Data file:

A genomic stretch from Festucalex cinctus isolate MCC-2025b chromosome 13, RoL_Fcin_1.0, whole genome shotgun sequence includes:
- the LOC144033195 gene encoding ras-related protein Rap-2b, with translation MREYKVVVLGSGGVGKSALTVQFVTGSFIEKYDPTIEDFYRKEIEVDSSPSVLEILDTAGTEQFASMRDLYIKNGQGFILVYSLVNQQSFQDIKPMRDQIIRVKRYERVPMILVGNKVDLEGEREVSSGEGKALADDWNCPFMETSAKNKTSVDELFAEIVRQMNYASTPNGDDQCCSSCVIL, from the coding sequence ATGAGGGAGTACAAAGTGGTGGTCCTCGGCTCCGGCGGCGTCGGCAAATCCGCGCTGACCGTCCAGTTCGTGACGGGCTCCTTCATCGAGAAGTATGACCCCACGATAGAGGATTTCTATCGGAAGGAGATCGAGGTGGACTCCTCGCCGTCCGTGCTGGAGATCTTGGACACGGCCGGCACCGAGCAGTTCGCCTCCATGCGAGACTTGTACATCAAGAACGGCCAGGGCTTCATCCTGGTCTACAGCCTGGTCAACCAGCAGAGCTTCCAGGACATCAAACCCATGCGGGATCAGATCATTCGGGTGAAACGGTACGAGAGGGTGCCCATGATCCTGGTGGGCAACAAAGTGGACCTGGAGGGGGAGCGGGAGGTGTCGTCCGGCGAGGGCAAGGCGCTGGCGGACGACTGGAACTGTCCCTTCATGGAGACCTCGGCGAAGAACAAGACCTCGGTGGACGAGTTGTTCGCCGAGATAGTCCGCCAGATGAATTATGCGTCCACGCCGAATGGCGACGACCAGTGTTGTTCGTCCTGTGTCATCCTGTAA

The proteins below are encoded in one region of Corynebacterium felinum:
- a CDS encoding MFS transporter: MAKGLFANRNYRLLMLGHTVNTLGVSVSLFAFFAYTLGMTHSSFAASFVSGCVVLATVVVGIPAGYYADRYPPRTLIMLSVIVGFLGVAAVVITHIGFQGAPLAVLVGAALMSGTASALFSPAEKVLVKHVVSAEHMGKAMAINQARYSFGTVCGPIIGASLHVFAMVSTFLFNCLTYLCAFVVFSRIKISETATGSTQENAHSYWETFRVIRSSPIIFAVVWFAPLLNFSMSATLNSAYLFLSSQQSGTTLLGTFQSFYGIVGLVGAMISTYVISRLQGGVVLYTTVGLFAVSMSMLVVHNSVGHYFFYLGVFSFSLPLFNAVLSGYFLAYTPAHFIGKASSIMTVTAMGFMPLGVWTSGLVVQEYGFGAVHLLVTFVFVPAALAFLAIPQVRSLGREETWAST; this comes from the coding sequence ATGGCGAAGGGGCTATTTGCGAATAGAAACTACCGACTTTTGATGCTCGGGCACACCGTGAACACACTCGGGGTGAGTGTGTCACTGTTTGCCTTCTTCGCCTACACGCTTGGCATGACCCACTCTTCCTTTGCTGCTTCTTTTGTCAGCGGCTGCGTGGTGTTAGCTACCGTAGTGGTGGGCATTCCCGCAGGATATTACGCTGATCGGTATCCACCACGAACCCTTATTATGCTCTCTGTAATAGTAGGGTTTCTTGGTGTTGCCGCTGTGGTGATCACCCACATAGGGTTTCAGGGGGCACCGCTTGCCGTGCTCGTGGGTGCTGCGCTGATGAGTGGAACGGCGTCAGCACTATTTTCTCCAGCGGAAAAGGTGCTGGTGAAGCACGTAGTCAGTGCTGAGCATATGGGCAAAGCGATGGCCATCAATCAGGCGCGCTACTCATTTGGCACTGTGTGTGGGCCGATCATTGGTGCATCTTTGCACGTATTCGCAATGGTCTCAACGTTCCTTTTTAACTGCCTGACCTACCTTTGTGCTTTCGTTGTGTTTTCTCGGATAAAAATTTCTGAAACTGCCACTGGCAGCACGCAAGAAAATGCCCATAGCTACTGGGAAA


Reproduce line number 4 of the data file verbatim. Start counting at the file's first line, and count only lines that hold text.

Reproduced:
- a CDS encoding MFS transporter: MAKGLFANRNYRLLMLGHTVNTLGVSVSLFAFFAYTLGMTHSSFAASFVSGCVVLATVVVGIPAGYYADRYPPRTLIMLSVIVGFLGVAAVVITHIGFQGAPLAVLVGAALMSGTASALFSPAEKVLVKHVVSAEHMGKAMAINQARYSFGTVCGPIIGASLHVFAMVSTFLFNCLTYLCAFVVFSRIKISETATGSTQENAHSYWETFRVIRSSPIIFAVVWFAPLLNFSMSATLNSAYLFLSSQQSGTTLLGTFQSFYGIVGLVGAMISTYVISRLQGGVVLYTTVGLFAVSMSMLVVHNSVGHYFFYLGVFSFSLPLFNAVLSGYFLAYTPAHFIGKASSIMTVTAMGFMPLGVWTSGLVVQEYGFGAVHLLVTFVFVPAALAFLAIPQVRSLGREETWAST; this comes from the coding sequence ATGGCGAAGGGGCTATTTGCGAATAGAAACTACCGACTTTTGATGCTCGGGCACACCGTGAACACACTCGGGGTGAGTGTGTCACTGTTTGCCTTCTTCGCCTACACGCTTGGCATGACCCACTCTTCCTTTGCTGCTTCTTTTGTCAGCGGCTGCGTGGTGTTAGCTACCGTAGTGGTGGGCATTCCCGCAGGATATTACGCTGATCGGTATCCACCACGAACCCTTATTATGCTCTCTGTAATAGTAGGGTTTCTTGGTGTTGCCGCTGTGGTGATCACCCACATAGGGTTTCAGGGGGCACCGCTTGCCGTGCTCGTGGGTGCTGCGCTGATGAGTGGAACGGCGTCAGCACTATTTTCTCCAGCGGAAAAGGTGCTGGTGAAGCACGTAGTCAGTGCTGAGCATATGGGCAAAGCGATGGCCATCAATCAGGCGCGCTACTCATTTGGCACTGTGTGTGGGCCGATCATTGGTGCATCTTTGCACGTATTCGCAATGGTCTCAACGTTCCTTTTTAACTGCCTGACCTACCTTTGTGCTTTCGTTGTGTTTTCTCGGATAAAAATTTCTGAAACTGCCACTGGCAGCACGCAAGAAAATGCCCATAGCTACTGGGAAA